Tuesday, 16 December 2008
Dáil Eireann Debate
120. Deputy Ruairí Quinn asked the Minister for Health and Children her views on the recommendations in the third interim report on the 2006 report of the Comptroller and Auditor General of the Committee of Public Accounts in relation to the need for performance indicators and effective deployment of resources in the Health Service Executive; if she will ensure that the recommendations are implemented; and if she will make a statement on the matter. [45510/08]
Minister for Health and Children (Deputy Mary Harney): I welcome the ‘Third Interim Report on the 2006 Report of the Comptroller and Auditor General — Expenditure on Health Services’ which was recently published by the Public Accounts Committee. A number of the Report’s recommendations relating to matters such as the Hospital Consultants contract, the HSE’s utilisation of assets and its financial management systems are already the subject of action by my Department, the HSE or other relevant bodies.
With reference to the specific recommendations on effective deployment of resources and the need for performance indicators, I am committed to further developing the measurement of performance within the health system. Significant progress has been made in the HSE Service Plan 2009 in terms of incorporating more explicit links between funding, staffing and services and the development of an improved set of activity measures, performance indicators and deliverables in key service areas, which are matched with timescales. The HSE will report monthly to my Department on the performance of the health system against the agreed targets. The improvements in the National Service Plan will form a framework for achieving greater clarity at an individual service unit level within the HSE on performance expectations regarding service delivery, staffing levels and funding.
The first recommendation in the report refers to the need for the HSE to establish benchmarks to underpin decision making on the allocation of human resources. The HSE has operational responsibility to determine the number and type of staff required to deliver particular services. The financial constraints applying mean that there must be flexibility to deploy staff to areas of greatest service need. The HSE has already initiated discussions with health service unions to facilitate this approach during 2009.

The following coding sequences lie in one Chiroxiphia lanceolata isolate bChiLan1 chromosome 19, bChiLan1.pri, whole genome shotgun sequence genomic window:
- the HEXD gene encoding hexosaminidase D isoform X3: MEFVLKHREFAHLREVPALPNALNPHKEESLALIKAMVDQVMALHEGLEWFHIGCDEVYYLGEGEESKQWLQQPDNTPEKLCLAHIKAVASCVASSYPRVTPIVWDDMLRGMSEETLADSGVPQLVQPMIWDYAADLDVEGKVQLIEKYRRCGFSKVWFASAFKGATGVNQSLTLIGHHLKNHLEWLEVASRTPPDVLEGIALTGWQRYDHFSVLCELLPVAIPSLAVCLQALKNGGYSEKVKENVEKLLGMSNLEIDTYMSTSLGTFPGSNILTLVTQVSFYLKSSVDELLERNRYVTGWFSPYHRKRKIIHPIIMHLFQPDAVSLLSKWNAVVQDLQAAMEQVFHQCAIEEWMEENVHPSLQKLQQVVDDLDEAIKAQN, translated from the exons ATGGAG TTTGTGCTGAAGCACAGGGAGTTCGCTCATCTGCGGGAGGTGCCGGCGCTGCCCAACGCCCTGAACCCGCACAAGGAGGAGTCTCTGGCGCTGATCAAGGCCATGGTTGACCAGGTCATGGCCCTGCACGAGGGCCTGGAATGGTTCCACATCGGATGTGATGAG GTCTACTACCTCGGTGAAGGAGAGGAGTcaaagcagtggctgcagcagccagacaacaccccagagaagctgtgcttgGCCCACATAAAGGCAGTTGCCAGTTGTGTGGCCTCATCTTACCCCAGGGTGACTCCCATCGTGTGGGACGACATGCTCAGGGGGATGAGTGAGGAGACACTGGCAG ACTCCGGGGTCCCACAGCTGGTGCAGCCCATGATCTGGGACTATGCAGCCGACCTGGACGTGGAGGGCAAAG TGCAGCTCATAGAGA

The second recommendation refers to the need for decisions on resource allocation to be based primarily on activity levels, with incentives being put in place to improve performance.  Hospital funding is currently linked with performance through the National Casemix Programme which compares costs and activity between 37 hospitals that participate in the Casemix Budget Model, and reviews how over €4.5 billion in acute hospital funding is allocated. This Programme continues to be developed and rolled-out, both within hospitals already within the Programme, and to new hospitals. Internationally, performance based funding models are less well developed outside of the hospital sector. My Department and the HSE continue to keep opportunities in this area under review.
The third recommendation refers to the use of data collected through Healthstat to inform allocation decisions and to the need for it to be made more readily available to key stakeholders. Healthstat creates information at the level of hospital/hospital network and local Health Office. This information is provided to hospitals and local Health Offices in advance of the monthly HealthStat forum meeting chaired by the CEO of the HSE and these meetings demand accountability from hospitals and local Health Offices for their individual performances. The HSE intends to publish elements of HealthStat data on their website from March of next year. In addition, work is progressing under the auspices of the Joint HSE/Department Performance Information Group to incorporate relevant information from HealthStat into the performance management framework for the Health Services at national level.
The final recommendation relates to the need for major health development projects to be planned on the basis of whole life cost. Procedures currently in place require the HSE to identify the life cycle costs, including revenue and staffing costs, of proposed capital projects prior to their submission as part of the Executive’s proposed Capital Plan. These costs are a key criterion against which such proposals are evaluated. In conclusion, I welcome the Report of the Committee of Public Accounts. Progress is already being achieved on many of the recommendations and work will continue in both my Department and the HSE in relation to the Report’s findings.
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